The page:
Sir Christopher Hinton

Between the end of the war and 1950 a number of sites were established, including Harwell, Springfields, Amersham, Windscale, Capenhurst and Risley, the latter under the control of Christopher Hinton. Initially, all these sites carried out work associated with the military. In 1949, a decision was taken to build a gaseous diffusion plant in Capenhurst that was designed with dual-purpose piles. As well as producing plutonium they also would operate at much higher temperatures thereby creating steam to produce electricity. Eight of these reactors, called PIPPA, were built; four at Calder Hall, and four at Chapelcross, in Dumfries. It was the start of civil nuclear power in Britain.

Within government there was a feeling that this developing industry should be transferred from being part of the Ministry of Supply and become a stand-alone public corporation, wholly funded by the Treasury. Thus, the United Kingdom Atomic Energy (UKAEA) came into being on 19 July 1954, with Sir Edwin Plowden as its first chairman. UKAEA retained the Ministry of Supply’s three divisions, including the Industrial Group, based at Risley, under Sir Christopher Hinton. This group was to play a vital role in the development of Dounreay over the next four decades.

However, three years before UKAEA was set up, the first steps had been taken to develop a fast reactor programme. On 9th October 1951, the first meeting of the Fast Reactor Design committee took place in Christopher Hinton’s Risley office. A total of eight people were present although its number and personnel would change over the years. Among those who served on the committee were Sir John Cockcroft, Sir William Penney, R R Matthews, who became Dounreay’s second director, and C R Tottle, who later became head of reactors at Dounreay. Except when unavoidably absent Hinton remained throughout. This committee would meet sixty-five times in total over a seven-year period. They scrutinised 277 papers, reports and drawings, mostly all written in great scientific and engineering detail, many accompanied by bewildering equations and formulae.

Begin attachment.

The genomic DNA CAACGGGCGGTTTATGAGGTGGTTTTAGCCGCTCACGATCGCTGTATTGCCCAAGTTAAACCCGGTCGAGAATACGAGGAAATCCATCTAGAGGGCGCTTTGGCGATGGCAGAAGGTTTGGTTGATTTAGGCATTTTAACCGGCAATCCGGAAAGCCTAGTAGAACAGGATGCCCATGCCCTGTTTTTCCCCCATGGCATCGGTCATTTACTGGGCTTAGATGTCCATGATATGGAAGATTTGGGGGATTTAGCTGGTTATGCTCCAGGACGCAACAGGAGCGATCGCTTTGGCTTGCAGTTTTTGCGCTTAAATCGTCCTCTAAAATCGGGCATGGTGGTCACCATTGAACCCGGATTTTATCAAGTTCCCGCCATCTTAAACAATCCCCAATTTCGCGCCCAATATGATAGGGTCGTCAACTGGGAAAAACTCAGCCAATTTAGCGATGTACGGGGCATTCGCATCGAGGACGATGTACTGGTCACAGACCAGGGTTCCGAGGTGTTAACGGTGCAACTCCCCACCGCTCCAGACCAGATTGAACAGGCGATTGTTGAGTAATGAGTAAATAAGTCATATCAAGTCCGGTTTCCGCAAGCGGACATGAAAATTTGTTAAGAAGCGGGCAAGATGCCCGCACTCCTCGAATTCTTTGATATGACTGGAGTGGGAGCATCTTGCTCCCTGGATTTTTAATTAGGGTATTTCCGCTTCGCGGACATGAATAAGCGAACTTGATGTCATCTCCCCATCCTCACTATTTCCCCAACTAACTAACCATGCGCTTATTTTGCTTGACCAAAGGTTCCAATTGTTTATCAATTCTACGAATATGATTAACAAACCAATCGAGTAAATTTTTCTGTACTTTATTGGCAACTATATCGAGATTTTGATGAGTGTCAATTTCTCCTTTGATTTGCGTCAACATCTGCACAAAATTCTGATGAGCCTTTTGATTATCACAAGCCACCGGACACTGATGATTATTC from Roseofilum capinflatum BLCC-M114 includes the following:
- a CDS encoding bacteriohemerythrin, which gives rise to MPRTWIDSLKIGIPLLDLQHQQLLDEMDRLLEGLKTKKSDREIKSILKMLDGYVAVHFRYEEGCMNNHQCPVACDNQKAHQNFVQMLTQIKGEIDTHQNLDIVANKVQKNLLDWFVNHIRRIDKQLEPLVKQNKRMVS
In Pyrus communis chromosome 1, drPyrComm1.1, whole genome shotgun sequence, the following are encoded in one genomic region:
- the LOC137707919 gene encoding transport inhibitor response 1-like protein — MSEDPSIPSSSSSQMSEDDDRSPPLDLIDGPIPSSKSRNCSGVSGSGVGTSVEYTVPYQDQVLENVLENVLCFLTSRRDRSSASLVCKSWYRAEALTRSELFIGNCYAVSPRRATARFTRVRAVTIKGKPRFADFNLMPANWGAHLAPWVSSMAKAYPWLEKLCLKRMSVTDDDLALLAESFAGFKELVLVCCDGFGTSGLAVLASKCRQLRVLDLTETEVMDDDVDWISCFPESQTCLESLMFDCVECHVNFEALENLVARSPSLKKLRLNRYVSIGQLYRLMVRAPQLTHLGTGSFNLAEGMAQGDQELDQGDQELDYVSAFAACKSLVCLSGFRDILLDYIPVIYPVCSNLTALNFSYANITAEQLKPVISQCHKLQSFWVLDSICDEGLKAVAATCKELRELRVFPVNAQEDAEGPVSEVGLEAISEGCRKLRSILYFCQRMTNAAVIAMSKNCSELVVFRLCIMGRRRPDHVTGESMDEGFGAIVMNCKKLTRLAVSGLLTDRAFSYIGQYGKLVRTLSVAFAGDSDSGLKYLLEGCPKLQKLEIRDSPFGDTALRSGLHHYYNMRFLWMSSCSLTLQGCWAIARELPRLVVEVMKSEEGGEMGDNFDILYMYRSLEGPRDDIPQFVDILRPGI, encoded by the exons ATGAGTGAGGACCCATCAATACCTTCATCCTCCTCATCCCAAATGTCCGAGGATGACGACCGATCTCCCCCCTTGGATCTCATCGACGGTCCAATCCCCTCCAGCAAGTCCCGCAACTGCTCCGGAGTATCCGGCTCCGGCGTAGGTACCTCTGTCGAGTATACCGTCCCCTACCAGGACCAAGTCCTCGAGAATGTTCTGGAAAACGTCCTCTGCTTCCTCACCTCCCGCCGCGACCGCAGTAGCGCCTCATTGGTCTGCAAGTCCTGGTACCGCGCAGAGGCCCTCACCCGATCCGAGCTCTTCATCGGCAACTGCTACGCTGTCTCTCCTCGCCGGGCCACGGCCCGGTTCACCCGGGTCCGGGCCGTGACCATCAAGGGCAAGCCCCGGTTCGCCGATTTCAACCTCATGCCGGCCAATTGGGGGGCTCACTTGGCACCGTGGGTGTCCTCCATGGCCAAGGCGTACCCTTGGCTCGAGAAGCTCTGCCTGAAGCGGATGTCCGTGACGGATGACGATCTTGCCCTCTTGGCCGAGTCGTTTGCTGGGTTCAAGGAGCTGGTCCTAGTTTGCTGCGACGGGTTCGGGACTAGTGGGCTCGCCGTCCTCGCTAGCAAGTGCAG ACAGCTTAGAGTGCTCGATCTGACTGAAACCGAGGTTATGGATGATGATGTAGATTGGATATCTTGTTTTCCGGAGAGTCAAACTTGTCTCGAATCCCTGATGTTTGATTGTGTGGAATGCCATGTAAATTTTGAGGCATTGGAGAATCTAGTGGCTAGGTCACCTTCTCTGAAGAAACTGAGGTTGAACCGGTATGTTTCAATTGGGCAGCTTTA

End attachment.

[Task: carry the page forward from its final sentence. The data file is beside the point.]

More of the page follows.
Reactor Top With Vessel Lowered

Reactor Vessel Being Lowered

Every aspect of the reactor design was scrutinised, and despite the careful wording of the minute-taker, it is very clear there were many heated debates and that little went through ‘on the nod’, recommendations were frequently challenged and the authors invited to re-visit their conclusions. Many authors, and indeed some members, mindful of the experimental nature of their task, were clearly anxious to push things to the limit. Notwithstanding his great belief in nuclear power, Hinton was not prepared to take risks. At one point during discussion on the reactor design and the possibility of an explosion, and the consequential fission product hazard, Hinton said: “The only safe design, is one on which on failure becomes less critical. I will not take a decision which could imperil the livelihoods of a large section of the population.”

The type of containment for the reactor exercised the committee’s minds for some time because the type chosen would greatly influence where eventually the reactor would be sited. The three types of containment considered were an underground cavern, a concrete igloo, and a steel sphere. Over the course of the next two years the committee gradually favoured the idea of a sphere. As their understanding of fast reactor technology grew, their fears of an explosion diminished, although they never dismissed the possibility, or the danger associated with a release of radiation.